Dog Food: The Weaning Procedure
Most dog owners allow their pups to eat directly from the mother’s dog food bowl as soon as they are able to do so. This enables them to learn, by observation, how to eat. However, continuing this practice for more than a few days after the puppies begin to eat has several objectionable features. First, the mother usually is not eating the same dog food diet that her puppies should be eating. Second, the mother often resents her puppies eating from her bowl and will snarl and snap at them when they start to investigate or experiment with her dog food. Such behavior is hardly conducive to an atmosphere for teaching little puppies that the food pan is one of the best places to know. Finally, feeding containers for mothers are seldom fitting for tiny pups, and vice versa.
If the suckling puppy’s diet has contained some solid dog food beginning three to four weeks after he was whelped, he will be weaned by six to seven weeks of age. If the pup has been orphaned and hand-fed, he will have to be trained by hand to eat solid dog foods. Similarly, if the pup is abruptly snatched from his mother at six or seven weeks of age and has had little or no solid food beforehand, he too will need to be taught to eat solid dog foods.
Teaching the young puppy to eat can be a very funny experience. To some dog owners, it may also seem like a time-wasting step in raising a dog. By individually hand-training each pup, however, you can ensure that no pup will fall behind nutritionally simply because he does not know how to eat food from a pan.
Dog Food: Infant puppies should get their first lesson in eating from a pan on an individual basis and without the distraction from littermates. Place the pup up to the pan of food and stick his muzzle in. Try not to get his nose in, if that’s possible. Some puppies tend to splatter and fuss when milk hits them in the face for the first time! Repeat the dunking several times. Once the puppy gets the idea, let him have his own way to explore and experiment with the pan full of food. Some puppies get the hang of pan-feeding almost instantly. One lick of their tongues and they are after the milk mixture as if it was their first meal in a week. Other pups may appear to miss the idea entirely, and would rather bathe in the pan than drink from it.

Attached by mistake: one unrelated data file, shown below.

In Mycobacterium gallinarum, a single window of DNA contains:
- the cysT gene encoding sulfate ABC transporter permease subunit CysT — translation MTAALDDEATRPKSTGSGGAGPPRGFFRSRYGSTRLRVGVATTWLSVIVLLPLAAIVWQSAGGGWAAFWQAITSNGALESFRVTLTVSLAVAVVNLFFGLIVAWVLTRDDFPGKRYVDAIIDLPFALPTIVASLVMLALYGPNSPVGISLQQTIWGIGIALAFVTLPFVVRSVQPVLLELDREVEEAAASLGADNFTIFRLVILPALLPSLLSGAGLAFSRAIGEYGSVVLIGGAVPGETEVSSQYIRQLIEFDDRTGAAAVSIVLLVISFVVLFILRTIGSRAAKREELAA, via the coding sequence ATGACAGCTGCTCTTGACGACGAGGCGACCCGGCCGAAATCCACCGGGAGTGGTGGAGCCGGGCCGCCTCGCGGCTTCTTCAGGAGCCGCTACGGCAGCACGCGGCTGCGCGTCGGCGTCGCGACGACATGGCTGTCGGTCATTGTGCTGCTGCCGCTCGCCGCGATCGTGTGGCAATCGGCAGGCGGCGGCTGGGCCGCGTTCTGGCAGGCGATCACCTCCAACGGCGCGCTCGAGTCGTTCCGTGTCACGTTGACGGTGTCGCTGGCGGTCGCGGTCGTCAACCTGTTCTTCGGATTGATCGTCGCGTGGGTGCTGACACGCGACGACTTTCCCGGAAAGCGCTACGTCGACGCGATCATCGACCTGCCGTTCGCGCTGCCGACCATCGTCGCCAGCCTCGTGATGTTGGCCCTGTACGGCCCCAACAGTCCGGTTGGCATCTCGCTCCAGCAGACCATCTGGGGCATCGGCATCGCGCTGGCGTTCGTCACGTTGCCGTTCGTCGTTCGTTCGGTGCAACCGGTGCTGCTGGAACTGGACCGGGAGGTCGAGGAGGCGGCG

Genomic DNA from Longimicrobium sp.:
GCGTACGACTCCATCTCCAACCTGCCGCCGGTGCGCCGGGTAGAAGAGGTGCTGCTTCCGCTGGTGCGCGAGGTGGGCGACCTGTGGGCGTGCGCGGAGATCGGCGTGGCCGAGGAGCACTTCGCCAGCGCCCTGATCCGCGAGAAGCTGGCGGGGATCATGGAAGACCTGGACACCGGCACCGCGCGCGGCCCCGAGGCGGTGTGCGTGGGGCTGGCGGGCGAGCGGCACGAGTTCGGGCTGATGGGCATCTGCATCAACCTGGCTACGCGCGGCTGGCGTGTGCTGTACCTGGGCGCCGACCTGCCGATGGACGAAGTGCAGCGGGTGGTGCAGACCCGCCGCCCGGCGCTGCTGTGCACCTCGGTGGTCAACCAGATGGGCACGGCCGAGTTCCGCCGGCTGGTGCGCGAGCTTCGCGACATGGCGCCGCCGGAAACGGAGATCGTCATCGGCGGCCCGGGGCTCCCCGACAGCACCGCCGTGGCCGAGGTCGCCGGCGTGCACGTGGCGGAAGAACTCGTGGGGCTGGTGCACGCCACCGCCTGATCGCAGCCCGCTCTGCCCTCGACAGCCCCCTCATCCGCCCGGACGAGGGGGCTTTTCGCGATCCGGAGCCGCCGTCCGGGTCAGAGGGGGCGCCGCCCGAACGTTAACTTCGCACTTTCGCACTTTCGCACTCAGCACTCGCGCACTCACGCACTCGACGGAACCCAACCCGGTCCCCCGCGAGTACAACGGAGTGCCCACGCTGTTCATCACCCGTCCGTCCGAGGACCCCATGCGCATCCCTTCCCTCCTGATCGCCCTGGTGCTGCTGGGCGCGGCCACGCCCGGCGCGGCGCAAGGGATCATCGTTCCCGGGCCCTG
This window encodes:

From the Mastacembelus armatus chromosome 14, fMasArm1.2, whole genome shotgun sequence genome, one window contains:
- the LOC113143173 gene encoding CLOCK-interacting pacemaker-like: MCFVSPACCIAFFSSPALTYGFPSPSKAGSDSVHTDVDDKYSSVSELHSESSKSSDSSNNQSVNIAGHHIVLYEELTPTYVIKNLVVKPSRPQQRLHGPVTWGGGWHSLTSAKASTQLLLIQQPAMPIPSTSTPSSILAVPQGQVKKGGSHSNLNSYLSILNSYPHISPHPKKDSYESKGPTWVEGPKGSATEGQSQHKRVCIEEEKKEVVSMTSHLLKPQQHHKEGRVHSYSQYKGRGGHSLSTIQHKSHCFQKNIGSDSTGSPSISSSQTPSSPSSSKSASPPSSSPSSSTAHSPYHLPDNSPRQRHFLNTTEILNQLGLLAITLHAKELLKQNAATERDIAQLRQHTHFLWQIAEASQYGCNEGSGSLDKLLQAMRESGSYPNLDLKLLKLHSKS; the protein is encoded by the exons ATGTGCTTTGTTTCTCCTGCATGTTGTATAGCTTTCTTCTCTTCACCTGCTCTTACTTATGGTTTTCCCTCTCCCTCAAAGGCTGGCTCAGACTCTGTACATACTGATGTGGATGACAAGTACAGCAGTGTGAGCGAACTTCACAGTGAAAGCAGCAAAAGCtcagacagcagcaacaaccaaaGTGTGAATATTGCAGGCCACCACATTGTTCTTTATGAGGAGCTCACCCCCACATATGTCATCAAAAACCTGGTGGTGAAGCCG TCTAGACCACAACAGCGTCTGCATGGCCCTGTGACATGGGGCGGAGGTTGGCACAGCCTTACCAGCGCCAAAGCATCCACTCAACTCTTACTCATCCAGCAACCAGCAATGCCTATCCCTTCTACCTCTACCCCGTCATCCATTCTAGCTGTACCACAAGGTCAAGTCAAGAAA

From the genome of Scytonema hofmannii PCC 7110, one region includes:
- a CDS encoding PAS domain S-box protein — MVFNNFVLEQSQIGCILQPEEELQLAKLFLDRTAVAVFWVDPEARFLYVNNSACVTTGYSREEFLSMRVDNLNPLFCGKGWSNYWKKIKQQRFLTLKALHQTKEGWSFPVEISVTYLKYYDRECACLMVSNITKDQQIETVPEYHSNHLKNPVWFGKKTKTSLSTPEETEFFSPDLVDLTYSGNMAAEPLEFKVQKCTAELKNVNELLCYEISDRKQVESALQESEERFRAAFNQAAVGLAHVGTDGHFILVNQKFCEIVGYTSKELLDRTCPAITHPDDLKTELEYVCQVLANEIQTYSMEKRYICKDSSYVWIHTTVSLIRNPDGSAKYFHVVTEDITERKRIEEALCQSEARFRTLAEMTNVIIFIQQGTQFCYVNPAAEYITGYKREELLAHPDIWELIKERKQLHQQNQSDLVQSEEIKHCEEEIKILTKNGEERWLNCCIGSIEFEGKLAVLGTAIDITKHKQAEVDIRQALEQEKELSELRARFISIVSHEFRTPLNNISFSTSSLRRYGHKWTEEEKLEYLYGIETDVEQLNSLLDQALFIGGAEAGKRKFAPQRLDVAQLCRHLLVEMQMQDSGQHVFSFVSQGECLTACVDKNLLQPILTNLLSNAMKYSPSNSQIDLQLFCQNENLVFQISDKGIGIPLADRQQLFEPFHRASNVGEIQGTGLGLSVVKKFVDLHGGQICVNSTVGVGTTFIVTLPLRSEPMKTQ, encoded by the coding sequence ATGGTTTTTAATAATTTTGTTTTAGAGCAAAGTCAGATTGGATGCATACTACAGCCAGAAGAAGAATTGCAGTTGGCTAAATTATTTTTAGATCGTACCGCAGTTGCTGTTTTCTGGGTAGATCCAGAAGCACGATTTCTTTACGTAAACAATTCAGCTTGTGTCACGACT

After a few minutes, or before your patience runs out, pick the puppy up and wipe off the excess milk with a damp cloth. Dry the dampened hair and put the pup back with his litter mates. Then try another, until every pup in the litter has had a turn. Once you have succeeded in training one or two pups to become proficient eaters, it may help to put a slow learned pup up to the bowl with one of the good eaters. Puppies learn by example, and since an empty stomach is one of the greatest motivating forces known to them, the “see and do” method often does the job.
Dog Food: The Proper Feeding Procedure for your Puppy
The growing puppy should be weighed once a week for the first six months of his life. The weekly growth rate, which starts from weaning to six months, should be very constant that it forms a straight line when plotted on a graph. The amount of food consumed by a fast growing puppy should be increased at almost the same rate as the puppy’s growth. The only way to make sure this increase in food consumption happens at the proper rate is to feed a puppy from a self-feeder. Whenever a puppy eats everything he is fed, add a little more, so that you are always offering the puppy just a little more than he will eat.
Puppies obtained after weaning should already have an established feeding program from the previous owner. You should make every effort to find out everything you can about the type of feeding program from the old owner. The old owner should provide you with information that includes the type of food that the puppy is currently eating as well as the feeding times. In addition, the previous owner should tell you the amount of food given, so that you can duplicate them for at least a few days until the puppy has become used to his new surroundings. If you decide to wean the puppy / dog onto the dehydrated dog food being low calorie dog food, then you must ensure you conduct the weaning sympathetically and ensure you are familiar with the essential techniques needed for a successful weaning phase.
Dog Food: Do not be afraid to change the old routine, however. Such a change is one of those that are considered acceptable when it comes to dog feeding. Do not be misled into feeding your new puppy exactly the same way his previous owner was feeding him, just because you feel that the breeder is an experienced dog feeder. Just because that person is a breeder does not necessary make him/her an expert in dog feeding. In many cases, most breeders, in their innocent ignorance, felt they were doing one of their puppies and his new owner a favor by passing their misinformation along. If you feel that there is a need to change your new puppy’s diet or feeding method, feel free to do so. Once the puppy is familiar to his new home and the people that go with it, you can begin introducing him to a new feeding habit. Just remember to do it slowly, one step at a time as changing his dog food diet must be conducted by a carefully consistent and caring process.
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